San Mateo, Calif., to Winnemuca, Nev.

As usual on one of these cross-country trips, I got a late start on the first day. Carol was going off to Lake Tahoe with her friend Elaine, and I sat and talked with Elaine while Carol finished getting ready. Elaine has lived all her life in the Bay Area. She grew up in the city — that is, in San Francisco. Even though San Jose is more populous and has more land area, San Francisco is “the city” in the Bay Area, while San Jose is not even a place. Joan Didion, a fifth generation Californian, once wrote that the problem with California is that every place is starting to look like San Jose; not a real place, just featureless sprawl; but San Francisco is still a real place, and so it remains “the city.”

Even though I’m a relative newcomer to the area, Elaine and I both agreed that the Bay Area is a lovely place to live — except for the traffic and the cost of housing. Then Carol was ready to go, and they left, and I finished packing the car and started driving sometime after eleven.

I got to Yolo Bypass Wildlife Area at a quarter past two, my head still buzzing from the Bay Area traffic. At Parking Lot B, I got out of the car. Marsh Wrens were calling all around me. Through the cattails and rushes I could see that there was still water in some of diked areas. There were flowers everywhere: most prominent were banks of plants in the carrot family — call it Queen Anne’s Lace — with nodding umbrelliform flowers three to seven feet off the ground. I stopped to watch honeybees buzzing around these flowers.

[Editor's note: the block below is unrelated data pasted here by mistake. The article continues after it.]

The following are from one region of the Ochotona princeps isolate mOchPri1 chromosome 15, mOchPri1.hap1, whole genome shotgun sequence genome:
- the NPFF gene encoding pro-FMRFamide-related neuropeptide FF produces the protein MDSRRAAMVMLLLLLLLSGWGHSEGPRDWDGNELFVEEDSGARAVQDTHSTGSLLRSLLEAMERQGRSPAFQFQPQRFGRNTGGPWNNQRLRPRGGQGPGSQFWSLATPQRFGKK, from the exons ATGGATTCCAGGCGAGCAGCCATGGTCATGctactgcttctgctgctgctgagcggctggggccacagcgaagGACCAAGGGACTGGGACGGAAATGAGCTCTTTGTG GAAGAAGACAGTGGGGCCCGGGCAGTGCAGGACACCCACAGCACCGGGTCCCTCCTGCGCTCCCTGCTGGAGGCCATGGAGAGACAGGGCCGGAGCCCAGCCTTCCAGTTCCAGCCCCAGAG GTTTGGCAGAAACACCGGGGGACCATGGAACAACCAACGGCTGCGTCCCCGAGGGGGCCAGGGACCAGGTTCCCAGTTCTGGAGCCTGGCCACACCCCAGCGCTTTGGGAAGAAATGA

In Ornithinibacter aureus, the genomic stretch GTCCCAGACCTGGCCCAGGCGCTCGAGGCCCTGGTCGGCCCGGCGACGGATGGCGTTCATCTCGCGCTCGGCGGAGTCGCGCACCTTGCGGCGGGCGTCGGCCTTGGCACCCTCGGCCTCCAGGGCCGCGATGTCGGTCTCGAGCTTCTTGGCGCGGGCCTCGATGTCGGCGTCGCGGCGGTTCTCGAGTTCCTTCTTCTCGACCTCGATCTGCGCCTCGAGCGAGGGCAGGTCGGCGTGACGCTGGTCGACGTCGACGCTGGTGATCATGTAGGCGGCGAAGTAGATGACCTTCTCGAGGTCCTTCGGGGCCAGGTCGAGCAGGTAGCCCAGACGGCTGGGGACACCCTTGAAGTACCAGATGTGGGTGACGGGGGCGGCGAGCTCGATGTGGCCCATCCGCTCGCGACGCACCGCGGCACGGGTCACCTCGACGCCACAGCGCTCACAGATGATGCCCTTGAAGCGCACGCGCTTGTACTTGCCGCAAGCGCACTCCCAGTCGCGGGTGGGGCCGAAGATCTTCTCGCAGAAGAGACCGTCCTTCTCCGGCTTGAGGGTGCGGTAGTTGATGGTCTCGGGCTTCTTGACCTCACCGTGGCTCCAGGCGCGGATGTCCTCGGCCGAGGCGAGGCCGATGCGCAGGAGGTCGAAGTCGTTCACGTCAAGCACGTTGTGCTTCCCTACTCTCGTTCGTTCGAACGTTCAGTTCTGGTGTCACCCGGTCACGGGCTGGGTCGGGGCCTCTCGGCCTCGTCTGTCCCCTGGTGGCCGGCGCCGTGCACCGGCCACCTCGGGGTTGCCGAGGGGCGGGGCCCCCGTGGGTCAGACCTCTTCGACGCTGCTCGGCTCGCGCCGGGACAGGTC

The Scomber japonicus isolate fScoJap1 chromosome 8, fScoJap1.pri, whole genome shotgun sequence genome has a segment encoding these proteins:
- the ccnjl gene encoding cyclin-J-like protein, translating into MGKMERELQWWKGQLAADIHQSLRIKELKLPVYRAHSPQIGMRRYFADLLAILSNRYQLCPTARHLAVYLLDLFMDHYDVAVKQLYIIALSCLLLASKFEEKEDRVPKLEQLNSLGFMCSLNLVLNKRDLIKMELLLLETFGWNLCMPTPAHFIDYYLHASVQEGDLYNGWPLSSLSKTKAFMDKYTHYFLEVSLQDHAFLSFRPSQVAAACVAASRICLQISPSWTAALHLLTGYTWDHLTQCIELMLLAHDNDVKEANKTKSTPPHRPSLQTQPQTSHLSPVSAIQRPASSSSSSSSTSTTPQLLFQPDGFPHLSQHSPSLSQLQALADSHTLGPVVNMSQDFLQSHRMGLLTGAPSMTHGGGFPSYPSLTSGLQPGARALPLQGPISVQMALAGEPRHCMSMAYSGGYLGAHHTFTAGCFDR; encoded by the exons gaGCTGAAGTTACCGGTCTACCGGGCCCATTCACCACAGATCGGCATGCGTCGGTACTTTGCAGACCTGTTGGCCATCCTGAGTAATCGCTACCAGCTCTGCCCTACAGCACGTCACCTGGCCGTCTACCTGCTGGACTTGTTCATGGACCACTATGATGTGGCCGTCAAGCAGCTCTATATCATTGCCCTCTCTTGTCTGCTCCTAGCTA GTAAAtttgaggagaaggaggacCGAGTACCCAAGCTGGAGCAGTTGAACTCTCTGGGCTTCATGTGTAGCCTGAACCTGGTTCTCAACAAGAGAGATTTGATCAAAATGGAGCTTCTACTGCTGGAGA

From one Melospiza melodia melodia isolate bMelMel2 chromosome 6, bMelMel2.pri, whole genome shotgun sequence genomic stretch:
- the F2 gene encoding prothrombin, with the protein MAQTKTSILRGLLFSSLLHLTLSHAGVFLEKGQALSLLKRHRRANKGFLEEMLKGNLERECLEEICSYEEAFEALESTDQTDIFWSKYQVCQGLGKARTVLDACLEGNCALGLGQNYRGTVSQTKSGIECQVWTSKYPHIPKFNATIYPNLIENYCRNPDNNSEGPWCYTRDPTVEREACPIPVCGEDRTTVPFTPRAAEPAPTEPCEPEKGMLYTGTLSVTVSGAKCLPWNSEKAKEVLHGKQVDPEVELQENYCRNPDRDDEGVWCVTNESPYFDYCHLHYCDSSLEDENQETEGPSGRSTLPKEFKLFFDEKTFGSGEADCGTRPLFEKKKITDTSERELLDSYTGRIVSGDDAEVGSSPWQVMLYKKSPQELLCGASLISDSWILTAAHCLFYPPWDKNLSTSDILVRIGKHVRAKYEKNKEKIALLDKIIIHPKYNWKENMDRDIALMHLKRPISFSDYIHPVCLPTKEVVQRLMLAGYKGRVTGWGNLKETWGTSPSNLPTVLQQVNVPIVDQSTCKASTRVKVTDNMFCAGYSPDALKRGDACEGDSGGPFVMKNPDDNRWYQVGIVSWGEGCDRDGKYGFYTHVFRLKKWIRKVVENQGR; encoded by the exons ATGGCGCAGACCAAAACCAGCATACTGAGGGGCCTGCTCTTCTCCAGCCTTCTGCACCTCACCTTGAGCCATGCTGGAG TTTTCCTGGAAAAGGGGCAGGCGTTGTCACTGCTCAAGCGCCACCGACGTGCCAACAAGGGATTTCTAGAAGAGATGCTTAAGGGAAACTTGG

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There were plenty of birds, too: Black-necked Stilts, White-faced Ibis, Snowy Egrets, Greater Yellowlegs, and many more feeding in the shallow water. As usual at Yolo Bypass, the birds were very aware that there was a human nearby, and as I got closer they moved farther away.

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Then it was time to get back on the road. Up over the Sierras where I could see dark clouds and lightning to the east, then down into Reno where the roads were still wet from a thunderstorm. Thence up through the Humboldt River valley, with dark clouds all around. Everywhere I looked, the hills were washed with a faint green, the desert coming to life after rain. At dusk, I pulled over to get gas near Mill City, and pulled over near the exit ramp to stretch my legs. As I walked through the low grass, grasshoppers sprang to life to get out of my way, and small burrs wormed their way into my socks, and swallows swopped close to my head catching evening insects.

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